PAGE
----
From University of Hawaii at Manoa 30/05/24. Title by Superinnovators.

From Jupiter-sized, to Saturn-sized, Neptune-like, sub-Neptunes, and rocky Earth-like worlds, this artist’s rendition depicts the exoplanets detected by TESS then characterized by W. M. Keck Observatory and Lick Observatory; all are profiled in a newly-released catalog as part the TESS-Keck Survey. CREDIT W. M. Keck Observatory/Adam Makarenko

An international scientific team, with major contributions by astronomers at the University of Hawaiʻi Institute for Astronomy (IfA), has announced a new catalog of 120 confirmed and six new candidate exoplanets.

They were discovered using NASA’s Transiting Exoplanet Survey Satellite (TESS), in collaboration with the W. M. Keck Observatory on Maunakea, Hawaiʻi.

With the TESS-Keck Survey’s Mass Catalog, astronomers now have a new database to explore the latest worlds found by TESS, paving the way for them to study their properties and environments in finer detail, particularly those planets that could harbor life as we know it.

The latest installment of the survey, in which UH is a major partner, provides thousands of radial velocity (RV) observations—a measurement of the reflex motion of a star due to an orbiting planet’s gravity.

These observations reveal a fascinating mix of planet types beyond our solar system, from rare worlds with extreme environments to ones that could possibly support life.

The study is published in The Astrophysical Journal Supplement.

Artist’s rendition of a variety of exoplanets featured in the new NASA TESS-Keck Survey Mass Catalog, the largest homogenous analysis of TESS planets released by any survey thus far. CREDIT W. M. Keck Observatory/Adam Makarenko

“The TESS-Keck Survey demonstrates the very important role of ground-based observations for advancing our understanding of the Universe and in this case, planets outside our system”, said Dan Huber, an associate astronomer at IfA who co-authored the paper and is a co-principal investigator of the TESS-Keck Survey.

“Space telescopes like TESS can tell us about the sizes of planets, but follow-up observations such as those obtained with Keck provide mass measurements that are required to learn about what these planets are made of.”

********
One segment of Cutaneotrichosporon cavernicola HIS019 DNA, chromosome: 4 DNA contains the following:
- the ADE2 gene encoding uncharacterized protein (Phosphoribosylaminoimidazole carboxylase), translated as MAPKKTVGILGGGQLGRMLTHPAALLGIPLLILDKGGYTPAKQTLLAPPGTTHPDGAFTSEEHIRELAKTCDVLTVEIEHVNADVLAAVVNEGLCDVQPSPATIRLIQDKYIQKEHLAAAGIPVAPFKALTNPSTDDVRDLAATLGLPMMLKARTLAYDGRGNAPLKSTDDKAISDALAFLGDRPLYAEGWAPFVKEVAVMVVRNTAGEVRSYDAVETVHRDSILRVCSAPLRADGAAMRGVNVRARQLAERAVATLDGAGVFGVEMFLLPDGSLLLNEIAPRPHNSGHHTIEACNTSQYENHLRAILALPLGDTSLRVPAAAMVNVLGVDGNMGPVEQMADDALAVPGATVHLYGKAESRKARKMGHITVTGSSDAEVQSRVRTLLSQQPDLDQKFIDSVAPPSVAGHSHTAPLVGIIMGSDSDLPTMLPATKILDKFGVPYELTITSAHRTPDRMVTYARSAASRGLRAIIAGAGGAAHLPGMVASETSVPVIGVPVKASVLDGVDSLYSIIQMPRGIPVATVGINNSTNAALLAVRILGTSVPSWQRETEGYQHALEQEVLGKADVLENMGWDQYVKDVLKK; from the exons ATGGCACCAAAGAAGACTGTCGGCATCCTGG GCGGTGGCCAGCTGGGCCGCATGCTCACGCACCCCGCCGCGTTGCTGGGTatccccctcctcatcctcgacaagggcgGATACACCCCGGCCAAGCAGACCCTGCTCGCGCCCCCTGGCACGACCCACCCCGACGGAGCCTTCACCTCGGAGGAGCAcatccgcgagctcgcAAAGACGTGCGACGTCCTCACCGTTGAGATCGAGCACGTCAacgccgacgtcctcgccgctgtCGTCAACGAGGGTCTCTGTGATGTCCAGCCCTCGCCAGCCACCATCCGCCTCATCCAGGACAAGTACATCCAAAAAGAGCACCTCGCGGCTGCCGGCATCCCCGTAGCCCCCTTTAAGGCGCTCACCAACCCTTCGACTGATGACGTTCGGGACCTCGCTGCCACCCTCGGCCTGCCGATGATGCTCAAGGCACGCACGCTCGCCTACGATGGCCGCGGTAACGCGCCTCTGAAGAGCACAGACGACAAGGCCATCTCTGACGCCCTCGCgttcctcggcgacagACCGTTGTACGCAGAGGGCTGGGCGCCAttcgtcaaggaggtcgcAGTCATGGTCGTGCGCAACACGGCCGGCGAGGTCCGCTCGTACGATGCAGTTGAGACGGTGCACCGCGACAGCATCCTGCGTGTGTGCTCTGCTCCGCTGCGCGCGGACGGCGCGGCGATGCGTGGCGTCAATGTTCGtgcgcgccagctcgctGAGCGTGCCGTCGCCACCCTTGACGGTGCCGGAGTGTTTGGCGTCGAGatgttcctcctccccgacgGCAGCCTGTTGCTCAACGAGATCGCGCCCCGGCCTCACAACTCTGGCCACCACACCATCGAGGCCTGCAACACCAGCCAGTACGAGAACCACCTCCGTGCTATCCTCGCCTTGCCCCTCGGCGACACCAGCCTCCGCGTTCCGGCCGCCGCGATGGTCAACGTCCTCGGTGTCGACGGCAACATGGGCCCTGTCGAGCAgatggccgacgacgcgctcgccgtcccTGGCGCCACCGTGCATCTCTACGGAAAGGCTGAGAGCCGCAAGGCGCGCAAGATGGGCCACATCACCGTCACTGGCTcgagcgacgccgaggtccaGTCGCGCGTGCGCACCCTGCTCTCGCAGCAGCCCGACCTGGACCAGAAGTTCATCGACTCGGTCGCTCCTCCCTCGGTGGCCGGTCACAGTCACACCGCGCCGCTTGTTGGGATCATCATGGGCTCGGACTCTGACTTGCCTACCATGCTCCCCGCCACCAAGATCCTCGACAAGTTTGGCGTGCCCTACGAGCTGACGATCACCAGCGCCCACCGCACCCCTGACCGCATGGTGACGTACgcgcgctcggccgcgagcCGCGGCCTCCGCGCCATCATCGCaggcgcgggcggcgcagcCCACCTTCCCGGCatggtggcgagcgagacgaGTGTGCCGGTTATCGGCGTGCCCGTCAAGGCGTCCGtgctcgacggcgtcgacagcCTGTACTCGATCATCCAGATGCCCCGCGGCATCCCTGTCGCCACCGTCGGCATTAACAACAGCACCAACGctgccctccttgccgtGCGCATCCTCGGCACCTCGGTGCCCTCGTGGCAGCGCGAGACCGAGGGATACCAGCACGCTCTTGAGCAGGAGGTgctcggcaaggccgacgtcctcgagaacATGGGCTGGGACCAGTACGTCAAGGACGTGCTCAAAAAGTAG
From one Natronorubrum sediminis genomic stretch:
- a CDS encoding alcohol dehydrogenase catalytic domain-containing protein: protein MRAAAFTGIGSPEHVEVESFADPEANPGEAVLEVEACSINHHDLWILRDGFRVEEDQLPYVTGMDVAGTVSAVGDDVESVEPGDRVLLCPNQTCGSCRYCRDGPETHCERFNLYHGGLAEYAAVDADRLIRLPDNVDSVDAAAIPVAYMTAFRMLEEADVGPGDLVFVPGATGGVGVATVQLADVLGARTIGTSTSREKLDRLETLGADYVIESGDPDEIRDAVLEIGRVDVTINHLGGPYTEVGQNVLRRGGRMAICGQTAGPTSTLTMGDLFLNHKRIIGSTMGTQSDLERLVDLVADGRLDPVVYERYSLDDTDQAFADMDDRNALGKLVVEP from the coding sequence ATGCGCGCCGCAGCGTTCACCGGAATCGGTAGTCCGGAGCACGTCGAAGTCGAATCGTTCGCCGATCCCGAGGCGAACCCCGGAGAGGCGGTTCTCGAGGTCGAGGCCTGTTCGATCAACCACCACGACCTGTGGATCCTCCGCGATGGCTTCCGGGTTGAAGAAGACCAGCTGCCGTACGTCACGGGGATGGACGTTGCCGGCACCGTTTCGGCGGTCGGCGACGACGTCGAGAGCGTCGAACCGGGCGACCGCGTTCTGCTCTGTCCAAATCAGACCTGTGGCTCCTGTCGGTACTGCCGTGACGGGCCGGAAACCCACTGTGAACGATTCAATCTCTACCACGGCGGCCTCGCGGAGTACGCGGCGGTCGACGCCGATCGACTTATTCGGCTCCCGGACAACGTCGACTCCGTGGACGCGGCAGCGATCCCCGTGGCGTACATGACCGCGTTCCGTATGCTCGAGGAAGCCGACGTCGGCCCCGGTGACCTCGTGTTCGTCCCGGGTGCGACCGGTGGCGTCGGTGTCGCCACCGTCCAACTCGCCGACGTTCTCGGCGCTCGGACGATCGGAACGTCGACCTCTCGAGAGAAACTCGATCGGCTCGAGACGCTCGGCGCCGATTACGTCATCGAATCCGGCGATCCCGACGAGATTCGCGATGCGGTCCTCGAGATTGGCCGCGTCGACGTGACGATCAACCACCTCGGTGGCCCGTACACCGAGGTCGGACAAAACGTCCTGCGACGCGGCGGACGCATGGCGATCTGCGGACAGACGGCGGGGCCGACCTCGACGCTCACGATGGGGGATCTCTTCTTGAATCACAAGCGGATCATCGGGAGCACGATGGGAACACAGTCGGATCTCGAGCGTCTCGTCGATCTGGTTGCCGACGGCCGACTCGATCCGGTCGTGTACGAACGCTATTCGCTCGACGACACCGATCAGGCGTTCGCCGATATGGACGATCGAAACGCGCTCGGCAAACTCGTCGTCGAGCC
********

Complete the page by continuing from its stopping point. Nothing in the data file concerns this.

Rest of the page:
Huber and fellow IfA astronomer Fei Dai, and IfA alumna Ashley Chontos, partnered with a global team of astronomers to develop the new exoplanet catalog, which took TESS planetary data and analyzed 9,204 RV measurements.

More than half of the measurements were taken over the course of 301 observing nights using Keck Observatory’s planet-hunting spectrometer instrument.

Artist’s rendition of TOI-1824, a star system with an exoplanet that’s unusually dense for its size. It is one of the densest sub-Neptunes profiled in the newly-released TESS-Keck Survey catalog. CREDIT
W. M. Keck Observatory/Adam Makarenko

“The results that have come from the TESS-Keck Survey represent the single largest contribution to understanding the physical nature and system architectures of new planets TESS has discovered,” said Alex Polanski, a physics and astronomy graduate student at the University of Kansas who is the paper’s lead author.

“Catalogs like this help astronomers place individual worlds in context with the rest of the exoplanet population.”

The team also obtained additional radial velocities using the University of California Observatories’ Automated Planet Finder at Lick Observatory.

With all of the RVs combined, they were able to calculate the masses of 120 confirmed planets plus six candidate planets.

The TESS-Keck Survey revealed a vast diversity of exotic worlds.

UH astronomers honed in on planets orbiting so-called subgiant stars—future versions of the Sun.

In a companion paper, Chontos, a former IfA graduate student who is now a postdoctoral fellow at Princeton, led the largest homogeneous study of such planets to date.

Artist’s rendition of TOI-1798, a planetary system that is home to two planets. The new TESS-Keck Survey Mass Catalog shows the outer planet is a sub-Neptune with an orbital period of eight days; the inner planet is a strange Super-Earth that orbits so close to its star, one year on this alien world lasts only half an Earth day. CREDIT W. M. Keck Observatory/Adam Makarenko

“The Sun will eventually expand into a giant star after it has fused all hydrogen in its core,” said Chontos.

“We have some ideas for what might happen to the planets in our solar system but by directly observing these more evolved systems, we can begin to put together the puzzle pieces and tie the observations to the theory.”

The results may help predict the future fate of our planet when the Sun swells up and possibly engulfs the Earth.

In particular, the study bridges the gap to other systems that have been shown to have somehow survived this fate or are currently in the process of being engulfed.

In another example of extreme worlds, Dai and Caltech student Ryan Rubenzahl discovered the largest rocky planet ever found (TOI-1347 b).

Their work suggests that planets with rocky surfaces like Earth likely cannot have masses much more than 10 times that of Earth.

A larger planet would almost certainly accrete a thick envelope of lighter gasses (such as hydrogen and helium) from its nascent gas disk, and thus produce planets more similar to the icy giants or gas giants in our solar system.

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